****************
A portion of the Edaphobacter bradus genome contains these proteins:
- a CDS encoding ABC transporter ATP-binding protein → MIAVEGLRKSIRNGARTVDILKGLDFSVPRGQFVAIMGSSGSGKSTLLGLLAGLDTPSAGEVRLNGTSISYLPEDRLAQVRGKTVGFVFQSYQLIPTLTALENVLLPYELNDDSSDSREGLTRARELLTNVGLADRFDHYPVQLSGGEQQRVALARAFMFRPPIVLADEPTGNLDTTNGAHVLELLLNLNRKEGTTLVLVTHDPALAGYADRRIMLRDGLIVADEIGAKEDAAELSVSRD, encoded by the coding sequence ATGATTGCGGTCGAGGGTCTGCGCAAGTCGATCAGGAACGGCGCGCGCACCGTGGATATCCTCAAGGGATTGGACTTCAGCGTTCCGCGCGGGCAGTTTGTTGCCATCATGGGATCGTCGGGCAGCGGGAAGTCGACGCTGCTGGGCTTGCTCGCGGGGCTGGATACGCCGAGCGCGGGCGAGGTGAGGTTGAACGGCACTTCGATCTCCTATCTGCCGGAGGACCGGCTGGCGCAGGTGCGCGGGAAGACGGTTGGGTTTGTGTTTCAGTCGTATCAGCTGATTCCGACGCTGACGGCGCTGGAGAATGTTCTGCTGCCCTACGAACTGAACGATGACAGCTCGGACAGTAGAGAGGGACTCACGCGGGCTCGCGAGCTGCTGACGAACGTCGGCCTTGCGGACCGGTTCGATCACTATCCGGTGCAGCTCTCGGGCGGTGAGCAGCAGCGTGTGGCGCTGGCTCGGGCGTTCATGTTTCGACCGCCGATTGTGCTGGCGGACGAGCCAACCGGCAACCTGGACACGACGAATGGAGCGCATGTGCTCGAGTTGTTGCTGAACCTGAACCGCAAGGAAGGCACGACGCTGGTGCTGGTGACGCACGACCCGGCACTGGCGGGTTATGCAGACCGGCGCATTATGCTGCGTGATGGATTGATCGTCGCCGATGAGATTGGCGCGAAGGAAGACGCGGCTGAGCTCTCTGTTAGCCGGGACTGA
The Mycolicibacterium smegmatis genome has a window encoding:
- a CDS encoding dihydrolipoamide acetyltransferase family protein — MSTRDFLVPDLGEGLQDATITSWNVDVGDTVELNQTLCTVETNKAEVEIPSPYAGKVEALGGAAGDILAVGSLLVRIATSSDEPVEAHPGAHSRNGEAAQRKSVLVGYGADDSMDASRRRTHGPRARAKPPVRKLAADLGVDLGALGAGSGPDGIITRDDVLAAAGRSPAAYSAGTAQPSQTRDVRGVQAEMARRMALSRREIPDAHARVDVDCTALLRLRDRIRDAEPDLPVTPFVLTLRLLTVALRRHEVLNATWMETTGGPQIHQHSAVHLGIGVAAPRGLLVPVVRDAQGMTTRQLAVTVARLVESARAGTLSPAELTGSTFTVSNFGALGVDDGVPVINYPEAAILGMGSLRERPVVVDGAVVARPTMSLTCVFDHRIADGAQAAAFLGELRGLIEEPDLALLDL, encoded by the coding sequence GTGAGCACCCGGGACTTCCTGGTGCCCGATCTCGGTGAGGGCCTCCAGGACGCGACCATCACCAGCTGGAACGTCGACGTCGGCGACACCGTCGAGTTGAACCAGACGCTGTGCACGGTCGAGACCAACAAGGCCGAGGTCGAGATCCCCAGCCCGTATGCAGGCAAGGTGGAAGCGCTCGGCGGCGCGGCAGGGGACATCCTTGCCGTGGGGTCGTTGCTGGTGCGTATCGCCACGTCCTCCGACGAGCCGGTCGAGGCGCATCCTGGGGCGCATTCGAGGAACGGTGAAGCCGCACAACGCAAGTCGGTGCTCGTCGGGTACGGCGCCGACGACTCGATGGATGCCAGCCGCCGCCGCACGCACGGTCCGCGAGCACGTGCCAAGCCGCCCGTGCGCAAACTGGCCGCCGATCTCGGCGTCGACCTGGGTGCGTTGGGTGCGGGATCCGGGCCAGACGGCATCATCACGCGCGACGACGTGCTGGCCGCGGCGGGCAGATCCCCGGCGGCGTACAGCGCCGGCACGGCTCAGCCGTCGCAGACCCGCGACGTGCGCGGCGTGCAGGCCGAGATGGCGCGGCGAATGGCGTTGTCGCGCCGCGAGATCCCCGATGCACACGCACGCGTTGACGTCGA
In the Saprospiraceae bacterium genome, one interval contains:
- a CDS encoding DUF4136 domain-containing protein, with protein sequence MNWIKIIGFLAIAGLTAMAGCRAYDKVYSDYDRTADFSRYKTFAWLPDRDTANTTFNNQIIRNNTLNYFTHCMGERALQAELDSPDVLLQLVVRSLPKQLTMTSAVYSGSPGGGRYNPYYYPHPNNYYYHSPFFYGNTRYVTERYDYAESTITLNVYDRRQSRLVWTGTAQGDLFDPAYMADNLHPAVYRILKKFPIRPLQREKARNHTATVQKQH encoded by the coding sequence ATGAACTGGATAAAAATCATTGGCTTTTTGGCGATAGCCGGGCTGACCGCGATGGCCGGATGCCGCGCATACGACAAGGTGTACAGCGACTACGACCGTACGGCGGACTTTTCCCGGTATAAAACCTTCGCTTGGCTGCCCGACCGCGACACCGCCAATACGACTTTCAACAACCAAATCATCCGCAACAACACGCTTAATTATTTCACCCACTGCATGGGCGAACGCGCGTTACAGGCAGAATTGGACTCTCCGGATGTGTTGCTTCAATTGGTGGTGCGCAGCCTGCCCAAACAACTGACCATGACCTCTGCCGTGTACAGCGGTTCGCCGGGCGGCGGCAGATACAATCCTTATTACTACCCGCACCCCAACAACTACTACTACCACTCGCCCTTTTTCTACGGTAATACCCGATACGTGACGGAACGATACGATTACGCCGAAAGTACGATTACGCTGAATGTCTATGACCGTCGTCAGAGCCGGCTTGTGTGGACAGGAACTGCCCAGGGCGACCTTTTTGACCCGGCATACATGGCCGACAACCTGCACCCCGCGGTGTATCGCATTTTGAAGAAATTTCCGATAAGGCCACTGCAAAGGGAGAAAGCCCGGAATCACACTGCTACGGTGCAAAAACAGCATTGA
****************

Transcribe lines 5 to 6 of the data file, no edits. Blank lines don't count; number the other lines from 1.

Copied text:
In the Saprospiraceae bacterium genome, one interval contains:
- a CDS encoding DUF4136 domain-containing protein, with protein sequence MNWIKIIGFLAIAGLTAMAGCRAYDKVYSDYDRTADFSRYKTFAWLPDRDTANTTFNNQIIRNNTLNYFTHCMGERALQAELDSPDVLLQLVVRSLPKQLTMTSAVYSGSPGGGRYNPYYYPHPNNYYYHSPFFYGNTRYVTERYDYAESTITLNVYDRRQSRLVWTGTAQGDLFDPAYMADNLHPAVYRILKKFPIRPLQREKARNHTATVQKQH encoded by the coding sequence ATGAACTGGATAAAAATCATTGGCTTTTTGGCGATAGCCGGGCTGACCGCGATGGCCGGATGCCGCGCATACGACAAGGTGTACAGCGACTACGACCGTACGGCGGACTTTTCCCGGTATAAAACCTTCGCTTGGCTGCCCGACCGCGACACCGCCAATACGACTTTCAACAACCAAATCATCCGCAACAACACGCTTAATTATTTCACCCACTGCATGGGCGAACGCGCGTTACAGGCAGAATTGGACTCTCCGGATGTGTTGCTTCAATTGGTGGTGCGCAGCCTGCCCAAACAACTGACCATGACCTCTGCCGTGTACAGCGGTTCGCCGGGCGGCGGCAGATACAATCCTTATTACTACCCGCACCCCAACAACTACTACTACCACTCGCCCTTTTTCTACGGTAATACCCGATACGTGACGGAACGATACGATTACGCCGAAAGTACGATTACGCTGAATGTCTATGACCGTCGTCAGAGCCGGCTTGTGTGGACAGGAACTGCCCAGGGCGACCTTTTTGACCCGGCATACATGGCCGACAACCTGCACCCCGCGGTGTATCGCATTTTGAAGAAATTTCCGATAAGGCCACTGCAAAGGGAGAAAGCCCGGAATCACACTGCTACGGTGCAAAAACAGCATTGA